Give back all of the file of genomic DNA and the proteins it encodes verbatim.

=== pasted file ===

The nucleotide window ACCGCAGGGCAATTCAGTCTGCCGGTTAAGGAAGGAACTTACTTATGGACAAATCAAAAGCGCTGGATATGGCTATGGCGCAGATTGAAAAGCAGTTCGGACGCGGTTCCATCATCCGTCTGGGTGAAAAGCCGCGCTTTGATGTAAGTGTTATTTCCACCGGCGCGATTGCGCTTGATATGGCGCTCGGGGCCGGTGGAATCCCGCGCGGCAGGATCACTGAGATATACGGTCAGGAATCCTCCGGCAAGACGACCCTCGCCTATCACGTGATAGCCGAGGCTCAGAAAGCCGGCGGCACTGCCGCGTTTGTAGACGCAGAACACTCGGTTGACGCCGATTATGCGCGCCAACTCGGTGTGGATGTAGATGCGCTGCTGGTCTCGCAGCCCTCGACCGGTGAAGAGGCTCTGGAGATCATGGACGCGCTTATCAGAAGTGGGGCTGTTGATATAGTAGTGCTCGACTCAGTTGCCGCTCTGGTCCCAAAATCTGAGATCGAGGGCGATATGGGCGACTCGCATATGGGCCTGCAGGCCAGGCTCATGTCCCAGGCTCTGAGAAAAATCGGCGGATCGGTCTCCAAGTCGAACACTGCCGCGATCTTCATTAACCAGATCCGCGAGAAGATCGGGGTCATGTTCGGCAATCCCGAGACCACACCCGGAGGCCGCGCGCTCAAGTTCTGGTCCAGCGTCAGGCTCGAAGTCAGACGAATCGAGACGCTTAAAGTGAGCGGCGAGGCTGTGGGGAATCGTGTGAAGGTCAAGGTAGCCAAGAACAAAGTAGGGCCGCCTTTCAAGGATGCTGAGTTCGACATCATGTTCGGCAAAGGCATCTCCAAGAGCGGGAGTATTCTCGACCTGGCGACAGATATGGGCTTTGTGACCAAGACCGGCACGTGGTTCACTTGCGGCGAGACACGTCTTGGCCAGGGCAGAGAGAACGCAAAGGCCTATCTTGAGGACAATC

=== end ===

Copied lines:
The nucleotide window ACCGCAGGGCAATTCAGTCTGCCGGTTAAGGAAGGAACTTACTTATGGACAAATCAAAAGCGCTGGATATGGCTATGGCGCAGATTGAAAAGCAGTTCGGACGCGGTTCCATCATCCGTCTGGGTGAAAAGCCGCGCTTTGATGTAAGTGTTATTTCCACCGGCGCGATTGCGCTTGATATGGCGCTCGGGGCCGGTGGAATCCCGCGCGGCAGGATCACTGAGATATACGGTCAGGAATCCTCCGGCAAGACGACCCTCGCCTATCACGTGATAGCCGAGGCTCAGAAAGCCGGCGGCACTGCCGCGTTTGTAGACGCAGAACACTCGGTTGACGCCGATTATGCGCGCCAACTCGGTGTGGATGTAGATGCGCTGCTGGTCTCGCAGCCCTCGACCGGTGAAGAGGCTCTGGAGATCATGGACGCGCTTATCAGAAGTGGGGCTGTTGATATAGTAGTGCTCGACTCAGTTGCCGCTCTGGTCCCAAAATCTGAGATCGAGGGCGATATGGGCGACTCGCATATGGGCCTGCAGGCCAGGCTCATGTCCCAGGCTCTGAGAAAAATCGGCGGATCGGTCTCCAAGTCGAACACTGCCGCGATCTTCATTAACCAGATCCGCGAGAAGATCGGGGTCATGTTCGGCAATCCCGAGACCACACCCGGAGGCCGCGCGCTCAAGTTCTGGTCCAGCGTCAGGCTCGAAGTCAGACGAATCGAGACGCTTAAAGTGAGCGGCGAGGCTGTGGGGAATCGTGTGAAGGTCAAGGTAGCCAAGAACAAAGTAGGGCCGCCTTTCAAGGATGCTGAGTTCGACATCATGTTCGGCAAAGGCATCTCCAAGAGCGGGAGTATTCTCGACCTGGCGACAGATATGGGCTTTGTGACCAAGACCGGCACGTGGTTCACTTGCGGCGAGACACGTCTTGGCCAGGGCAGAGAGAACGCAAAGGCCTATCTTGAGGACAATC